John McGuinness MBE – An interview.

After years of racing fans calling for it to happen, road racing legend John McGuinness has made the New Year’s Honours list for 2021. John has been awarded an MBE for services to motorcycling and motorcycle racing. We sat down with the 23 times TT winner to get his feelings on being awarded an MBE.

SB: Finally, John. After all these years, an MBE. Did you ever expect this?

JM: I wouldn’t say that I expected to receive this award. I know a lot of the biking public have asked the question as to why I haven’t had one in the past, but I genuinely didn’t see this coming. Of all the years where a racer could do with a real boost of positivity after a tough year, 2020 is the perfect year to be recognised and this is a great way to finish the year on a high. 

SB: A long time coming, how are you feeling about a trip to Buckingham Palace?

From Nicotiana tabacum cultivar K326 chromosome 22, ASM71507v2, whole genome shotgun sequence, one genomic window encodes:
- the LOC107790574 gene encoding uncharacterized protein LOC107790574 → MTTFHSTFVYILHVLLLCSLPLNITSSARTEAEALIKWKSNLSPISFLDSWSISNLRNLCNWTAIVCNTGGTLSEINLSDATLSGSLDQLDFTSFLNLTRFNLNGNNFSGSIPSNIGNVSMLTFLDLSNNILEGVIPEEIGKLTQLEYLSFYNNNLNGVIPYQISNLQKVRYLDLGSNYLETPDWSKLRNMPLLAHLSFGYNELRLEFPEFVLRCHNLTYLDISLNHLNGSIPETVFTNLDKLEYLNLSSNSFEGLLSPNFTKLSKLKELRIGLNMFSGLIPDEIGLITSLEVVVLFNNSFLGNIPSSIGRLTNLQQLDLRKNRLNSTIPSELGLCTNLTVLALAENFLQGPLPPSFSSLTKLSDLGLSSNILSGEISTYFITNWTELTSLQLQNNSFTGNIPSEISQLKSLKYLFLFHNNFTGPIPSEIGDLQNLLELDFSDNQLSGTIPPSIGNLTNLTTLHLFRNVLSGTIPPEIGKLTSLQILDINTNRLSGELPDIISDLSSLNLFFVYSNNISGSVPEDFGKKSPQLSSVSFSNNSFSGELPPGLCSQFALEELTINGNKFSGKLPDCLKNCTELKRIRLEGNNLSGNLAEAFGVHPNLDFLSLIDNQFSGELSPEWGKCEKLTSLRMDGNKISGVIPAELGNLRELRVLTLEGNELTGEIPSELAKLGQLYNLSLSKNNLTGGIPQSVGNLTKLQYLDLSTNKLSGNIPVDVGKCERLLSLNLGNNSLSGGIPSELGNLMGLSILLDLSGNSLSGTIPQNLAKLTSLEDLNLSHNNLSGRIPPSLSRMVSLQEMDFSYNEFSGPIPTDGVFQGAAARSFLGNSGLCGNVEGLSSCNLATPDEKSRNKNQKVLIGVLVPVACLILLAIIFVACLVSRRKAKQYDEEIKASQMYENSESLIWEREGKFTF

JM: Of course this MBE isn’t about just one year at the job, I’ve been racing for thirty years and to have that kind of dedication formally recognised is something that I’m incredibly proud of. I love the monarchy and when I’ve seen people lining up and being presented with an honour on the red carpet, in one of the most famous buildings on the planet, I’ve always thought about how proud those people must feel. It’s just a shame I wont be getting mine from the gaffer, I don’t think she gives them out anymore. I know that Maria Costello got hers from Prince Charles, I’d love to meet Her Majesty. I just hope I don’t have to wear a mask to receive it. I get the need to social distance but I’d hate to have to be handed mine by a COVID friendly robot that whirs along the red carpet dishing them out.